When new people come to the K9 SAR world, they’re all about having their dog search. That’s actually not the hard part. Dogs search for things all the time.

The trick, at least with off-lead air scent work, is teaching the dog what to do when it finds the subject. It File Jan 25, 10 09 43 AMhas to go back, get the handler, give a specific indication that means “found ’em,” and then lead the handler back to the subject.

Ruger does that just fine, so long as he knows where I am. Ruger is a little more thoughtful than either Sierra or Magnum (my first two dogs). When he finds someone he gently tags them with his paw (very cute, I’m told), turns, goes about 20 feet and stops. Subjects are universally convinced he’s listening for me to come crashing through the bush. They report he’s looking for me, and not fooling around.

To an evaluator, that might look like NOT coming back to get me. The solution? Bell on Bob.

Now that Ruger can hear me, he has no trouble coming back and letting me know “found ’em.” He comes screaming up, veers a little to my left, makes the beginning of a U-turn, drops his butt into a momentary sit right in front of me and then is off to the races before I can say “show me.”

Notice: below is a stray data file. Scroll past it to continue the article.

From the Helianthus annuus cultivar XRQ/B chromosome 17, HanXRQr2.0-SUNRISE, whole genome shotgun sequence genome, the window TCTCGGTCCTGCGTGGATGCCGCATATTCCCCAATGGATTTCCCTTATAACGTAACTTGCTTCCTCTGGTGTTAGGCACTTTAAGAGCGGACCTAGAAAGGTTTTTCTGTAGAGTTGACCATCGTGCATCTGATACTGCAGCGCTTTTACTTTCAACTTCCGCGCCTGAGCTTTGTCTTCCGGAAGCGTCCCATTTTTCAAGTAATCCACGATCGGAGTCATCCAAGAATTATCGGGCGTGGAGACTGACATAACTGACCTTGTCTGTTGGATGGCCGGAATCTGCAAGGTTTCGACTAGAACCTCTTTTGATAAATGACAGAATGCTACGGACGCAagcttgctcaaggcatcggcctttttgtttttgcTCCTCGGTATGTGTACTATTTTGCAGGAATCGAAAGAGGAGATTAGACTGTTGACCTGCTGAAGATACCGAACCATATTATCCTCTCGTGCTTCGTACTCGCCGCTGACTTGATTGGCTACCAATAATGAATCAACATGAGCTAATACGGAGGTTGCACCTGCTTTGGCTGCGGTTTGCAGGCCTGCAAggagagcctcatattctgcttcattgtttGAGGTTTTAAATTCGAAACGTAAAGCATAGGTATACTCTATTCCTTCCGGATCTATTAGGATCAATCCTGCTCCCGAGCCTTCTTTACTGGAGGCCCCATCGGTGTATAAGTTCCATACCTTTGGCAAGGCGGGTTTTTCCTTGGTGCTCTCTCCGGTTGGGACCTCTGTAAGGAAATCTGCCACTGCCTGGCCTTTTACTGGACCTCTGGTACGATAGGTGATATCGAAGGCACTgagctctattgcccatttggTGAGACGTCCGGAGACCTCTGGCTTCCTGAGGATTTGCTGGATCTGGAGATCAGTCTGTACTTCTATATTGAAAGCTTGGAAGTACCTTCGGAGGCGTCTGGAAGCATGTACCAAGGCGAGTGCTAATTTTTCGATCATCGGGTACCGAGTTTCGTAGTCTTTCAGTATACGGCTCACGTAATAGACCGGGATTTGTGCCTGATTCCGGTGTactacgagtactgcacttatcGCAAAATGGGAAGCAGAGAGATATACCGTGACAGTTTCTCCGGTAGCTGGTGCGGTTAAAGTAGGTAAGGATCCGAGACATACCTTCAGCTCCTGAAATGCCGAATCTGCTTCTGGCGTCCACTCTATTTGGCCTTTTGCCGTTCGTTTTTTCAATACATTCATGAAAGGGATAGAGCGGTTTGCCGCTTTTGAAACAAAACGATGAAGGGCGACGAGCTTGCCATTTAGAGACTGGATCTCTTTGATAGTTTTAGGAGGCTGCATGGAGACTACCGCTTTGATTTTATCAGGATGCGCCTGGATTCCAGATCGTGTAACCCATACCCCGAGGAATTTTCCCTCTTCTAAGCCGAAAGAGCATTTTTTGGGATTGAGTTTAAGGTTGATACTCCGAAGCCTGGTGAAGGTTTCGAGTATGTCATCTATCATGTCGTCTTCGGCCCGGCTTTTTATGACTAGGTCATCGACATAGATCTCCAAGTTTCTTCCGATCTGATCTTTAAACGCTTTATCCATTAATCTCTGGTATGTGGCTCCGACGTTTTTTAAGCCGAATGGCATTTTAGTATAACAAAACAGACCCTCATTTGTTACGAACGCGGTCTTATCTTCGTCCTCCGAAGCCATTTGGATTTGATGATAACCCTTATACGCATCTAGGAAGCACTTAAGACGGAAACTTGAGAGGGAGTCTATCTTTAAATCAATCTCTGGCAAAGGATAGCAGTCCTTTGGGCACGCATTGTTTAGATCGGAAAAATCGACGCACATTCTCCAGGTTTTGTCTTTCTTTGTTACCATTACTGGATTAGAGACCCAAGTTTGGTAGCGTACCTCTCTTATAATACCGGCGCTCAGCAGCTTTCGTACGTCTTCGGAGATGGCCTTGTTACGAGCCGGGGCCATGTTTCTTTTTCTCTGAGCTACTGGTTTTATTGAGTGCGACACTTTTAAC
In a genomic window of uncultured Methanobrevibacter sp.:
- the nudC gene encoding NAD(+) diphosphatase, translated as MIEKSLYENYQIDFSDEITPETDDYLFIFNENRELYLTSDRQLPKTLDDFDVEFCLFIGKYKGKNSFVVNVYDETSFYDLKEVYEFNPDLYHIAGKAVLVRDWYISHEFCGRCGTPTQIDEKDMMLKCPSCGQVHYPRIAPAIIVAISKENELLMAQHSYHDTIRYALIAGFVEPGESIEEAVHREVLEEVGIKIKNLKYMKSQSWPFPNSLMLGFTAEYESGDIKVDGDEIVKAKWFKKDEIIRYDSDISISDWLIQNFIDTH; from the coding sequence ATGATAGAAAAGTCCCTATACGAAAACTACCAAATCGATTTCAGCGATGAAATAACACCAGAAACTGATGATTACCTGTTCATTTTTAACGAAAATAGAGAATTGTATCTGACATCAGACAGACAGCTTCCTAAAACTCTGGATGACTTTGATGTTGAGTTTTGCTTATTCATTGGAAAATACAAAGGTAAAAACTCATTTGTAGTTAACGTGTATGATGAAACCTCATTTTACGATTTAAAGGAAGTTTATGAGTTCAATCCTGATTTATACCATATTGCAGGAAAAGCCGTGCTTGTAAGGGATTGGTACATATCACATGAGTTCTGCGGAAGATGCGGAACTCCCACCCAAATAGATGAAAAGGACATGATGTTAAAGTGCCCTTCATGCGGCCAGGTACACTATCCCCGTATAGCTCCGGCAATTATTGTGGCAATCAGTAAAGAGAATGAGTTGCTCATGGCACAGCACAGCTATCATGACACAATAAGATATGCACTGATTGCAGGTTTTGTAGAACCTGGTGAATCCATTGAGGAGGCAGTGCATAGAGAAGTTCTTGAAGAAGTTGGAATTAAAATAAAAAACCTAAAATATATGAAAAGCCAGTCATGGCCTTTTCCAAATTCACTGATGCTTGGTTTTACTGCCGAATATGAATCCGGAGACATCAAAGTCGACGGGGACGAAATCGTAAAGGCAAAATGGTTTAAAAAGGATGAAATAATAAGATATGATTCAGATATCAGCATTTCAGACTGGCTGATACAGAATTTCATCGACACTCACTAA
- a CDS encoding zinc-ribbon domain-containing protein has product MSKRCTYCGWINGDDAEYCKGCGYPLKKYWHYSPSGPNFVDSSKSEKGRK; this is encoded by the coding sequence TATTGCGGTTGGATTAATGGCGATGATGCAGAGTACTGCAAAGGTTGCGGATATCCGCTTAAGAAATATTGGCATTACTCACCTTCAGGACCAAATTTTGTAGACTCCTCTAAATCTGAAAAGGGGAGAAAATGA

I am hopeful that as Ruger gains experience, and some confidence that I’m not going to leave him, I’ll be able to dispense with the bell. I feel a little like Red Buttons in the Longest Day, hanging from the church tower with the bell going “ding-dong, ding-dong” in his head. But it works.

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